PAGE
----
Rachel Pang (RP): “I was diagnosed with depression in 2016 and PTSD in 2017. I don’t have PTSD symptoms any more, but I still get depressive episodes. Therapy and community are the two most important things in my own ongoing healing. I was thankful that my university offered free psychology services so I could see a therapist without cost... Individual therapy offered a nonjudgmental space to understand what I was going through and someone to unpack my unhealthy internalised thought patterns.”
Cheryl Tan (CT): “I’ve battled suicidal tendencies from a young age as well as periods of depression. As a kid, I did not realise that I had mental health issues, but till today, I can remember almost every episode when I had struggled. Then in 2008, I attended my first yoga class. I spent the first few years struggling to understand my intention for starting the practice and it wasn’t till 2011 when a teacher’s words struck me: ‘Before you can love anyone else, you need to be selfish and learn how to love yourself. Without doing so, you won’t be able to love another.’ A few months later, I moved from Vancouver to Toronto and began using yoga as a tool to navigate through my struggles.”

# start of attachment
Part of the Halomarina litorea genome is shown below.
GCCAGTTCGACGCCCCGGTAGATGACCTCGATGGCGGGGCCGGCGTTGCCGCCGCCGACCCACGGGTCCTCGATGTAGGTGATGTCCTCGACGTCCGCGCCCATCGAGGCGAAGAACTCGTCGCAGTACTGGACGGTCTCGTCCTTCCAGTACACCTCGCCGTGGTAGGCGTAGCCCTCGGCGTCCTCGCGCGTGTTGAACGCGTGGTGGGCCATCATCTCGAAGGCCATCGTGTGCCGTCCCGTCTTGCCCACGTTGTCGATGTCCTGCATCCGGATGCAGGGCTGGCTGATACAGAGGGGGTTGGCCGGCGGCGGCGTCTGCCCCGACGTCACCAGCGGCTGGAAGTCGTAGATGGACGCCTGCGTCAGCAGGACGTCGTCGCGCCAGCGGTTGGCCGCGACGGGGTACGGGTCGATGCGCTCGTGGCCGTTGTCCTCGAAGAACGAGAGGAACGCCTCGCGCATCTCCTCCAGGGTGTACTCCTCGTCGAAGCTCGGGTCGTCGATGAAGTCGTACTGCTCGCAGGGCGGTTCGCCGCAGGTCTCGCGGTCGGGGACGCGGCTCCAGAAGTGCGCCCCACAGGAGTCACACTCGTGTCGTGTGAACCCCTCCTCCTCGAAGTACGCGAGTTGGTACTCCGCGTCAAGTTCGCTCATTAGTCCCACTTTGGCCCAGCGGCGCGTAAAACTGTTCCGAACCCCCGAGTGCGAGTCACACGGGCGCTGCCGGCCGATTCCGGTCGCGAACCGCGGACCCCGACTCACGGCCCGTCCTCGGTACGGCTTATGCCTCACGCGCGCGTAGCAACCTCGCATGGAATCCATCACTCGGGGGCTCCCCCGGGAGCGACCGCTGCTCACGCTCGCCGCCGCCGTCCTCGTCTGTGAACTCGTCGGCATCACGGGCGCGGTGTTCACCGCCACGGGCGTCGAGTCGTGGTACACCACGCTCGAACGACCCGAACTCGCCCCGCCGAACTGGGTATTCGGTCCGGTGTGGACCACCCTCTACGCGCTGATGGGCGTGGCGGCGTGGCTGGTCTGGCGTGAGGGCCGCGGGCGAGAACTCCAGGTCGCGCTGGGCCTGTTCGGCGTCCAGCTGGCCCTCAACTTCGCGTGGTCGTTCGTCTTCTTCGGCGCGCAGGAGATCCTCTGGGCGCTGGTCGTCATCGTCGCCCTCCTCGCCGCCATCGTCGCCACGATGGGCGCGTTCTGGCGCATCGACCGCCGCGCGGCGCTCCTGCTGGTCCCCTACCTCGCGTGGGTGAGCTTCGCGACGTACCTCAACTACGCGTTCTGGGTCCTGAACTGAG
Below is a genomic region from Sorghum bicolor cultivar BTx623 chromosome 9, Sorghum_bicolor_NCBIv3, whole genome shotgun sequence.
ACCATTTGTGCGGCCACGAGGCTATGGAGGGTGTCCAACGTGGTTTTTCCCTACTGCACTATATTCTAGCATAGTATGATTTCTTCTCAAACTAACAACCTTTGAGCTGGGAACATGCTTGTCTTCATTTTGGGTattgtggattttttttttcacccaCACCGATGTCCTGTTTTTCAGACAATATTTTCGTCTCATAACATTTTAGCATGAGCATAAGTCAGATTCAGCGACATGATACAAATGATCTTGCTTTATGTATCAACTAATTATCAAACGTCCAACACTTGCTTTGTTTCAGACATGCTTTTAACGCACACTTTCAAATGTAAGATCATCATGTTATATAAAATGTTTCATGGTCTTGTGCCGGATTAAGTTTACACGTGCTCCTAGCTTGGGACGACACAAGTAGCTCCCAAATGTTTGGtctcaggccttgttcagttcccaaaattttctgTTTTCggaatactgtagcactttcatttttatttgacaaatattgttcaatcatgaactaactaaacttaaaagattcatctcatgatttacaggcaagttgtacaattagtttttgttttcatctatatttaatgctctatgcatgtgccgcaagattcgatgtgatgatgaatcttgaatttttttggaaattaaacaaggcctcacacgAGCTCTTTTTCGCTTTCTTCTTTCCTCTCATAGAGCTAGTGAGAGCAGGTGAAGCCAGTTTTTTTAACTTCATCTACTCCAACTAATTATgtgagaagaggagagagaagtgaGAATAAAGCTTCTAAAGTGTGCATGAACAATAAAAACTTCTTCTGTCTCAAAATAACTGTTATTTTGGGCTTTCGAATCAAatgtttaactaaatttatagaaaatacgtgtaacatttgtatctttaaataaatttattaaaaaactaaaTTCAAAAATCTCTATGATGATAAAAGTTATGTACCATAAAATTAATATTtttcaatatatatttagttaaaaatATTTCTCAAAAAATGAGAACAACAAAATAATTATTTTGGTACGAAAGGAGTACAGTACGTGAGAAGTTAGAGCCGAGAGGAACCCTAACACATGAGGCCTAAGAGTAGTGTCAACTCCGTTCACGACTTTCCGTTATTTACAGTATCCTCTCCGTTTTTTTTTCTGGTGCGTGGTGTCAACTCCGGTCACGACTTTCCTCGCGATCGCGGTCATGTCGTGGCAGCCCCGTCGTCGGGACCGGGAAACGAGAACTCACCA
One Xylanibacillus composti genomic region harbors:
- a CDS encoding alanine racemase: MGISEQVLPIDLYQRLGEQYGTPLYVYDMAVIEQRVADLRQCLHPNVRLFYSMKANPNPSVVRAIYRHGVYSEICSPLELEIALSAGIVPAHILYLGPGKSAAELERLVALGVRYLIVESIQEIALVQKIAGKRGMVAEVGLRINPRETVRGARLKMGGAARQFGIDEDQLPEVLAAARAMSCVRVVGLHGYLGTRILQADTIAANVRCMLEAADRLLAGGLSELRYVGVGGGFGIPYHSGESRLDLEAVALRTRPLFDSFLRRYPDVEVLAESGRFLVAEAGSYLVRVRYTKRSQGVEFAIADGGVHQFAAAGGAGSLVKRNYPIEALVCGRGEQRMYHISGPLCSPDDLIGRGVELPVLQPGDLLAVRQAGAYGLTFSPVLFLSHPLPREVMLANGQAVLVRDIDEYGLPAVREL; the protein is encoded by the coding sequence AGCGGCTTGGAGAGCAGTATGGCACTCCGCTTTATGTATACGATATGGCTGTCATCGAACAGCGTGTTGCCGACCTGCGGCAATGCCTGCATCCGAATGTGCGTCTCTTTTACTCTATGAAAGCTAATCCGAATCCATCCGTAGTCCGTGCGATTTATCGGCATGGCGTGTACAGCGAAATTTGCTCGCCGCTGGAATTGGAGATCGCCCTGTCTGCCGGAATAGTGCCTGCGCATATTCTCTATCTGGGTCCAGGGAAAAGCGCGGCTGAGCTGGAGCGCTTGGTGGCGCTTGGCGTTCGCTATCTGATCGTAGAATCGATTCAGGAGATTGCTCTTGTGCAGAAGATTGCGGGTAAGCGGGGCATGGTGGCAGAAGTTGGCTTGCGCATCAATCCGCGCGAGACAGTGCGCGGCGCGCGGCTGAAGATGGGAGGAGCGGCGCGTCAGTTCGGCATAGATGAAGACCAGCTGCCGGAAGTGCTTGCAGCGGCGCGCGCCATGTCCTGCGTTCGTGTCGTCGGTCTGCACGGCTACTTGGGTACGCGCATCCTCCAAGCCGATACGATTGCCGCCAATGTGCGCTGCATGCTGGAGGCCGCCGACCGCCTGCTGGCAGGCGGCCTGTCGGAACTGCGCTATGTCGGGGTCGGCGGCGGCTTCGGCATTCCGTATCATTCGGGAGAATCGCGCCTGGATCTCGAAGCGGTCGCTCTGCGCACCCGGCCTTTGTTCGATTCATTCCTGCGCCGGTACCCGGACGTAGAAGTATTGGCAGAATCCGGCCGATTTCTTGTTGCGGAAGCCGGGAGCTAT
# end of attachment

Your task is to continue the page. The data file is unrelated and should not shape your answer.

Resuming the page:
Nisa Ngaiman (NN): “A few years ago, I encountered a personal crisis and it affected my mood tremendously. I felt tired all the time and questioned my self-worth often. I was not kind to myself. With the encouragement of my loved ones, I decided to seek counselling myself. That gave me a safe and non-judgmental space to make sense and come to terms with the crisis as the matters that I needed to process were very scary and overwhelming.”
ON COMMON MISCONCEPTIONS SURROUNDING MENTAL HEALTH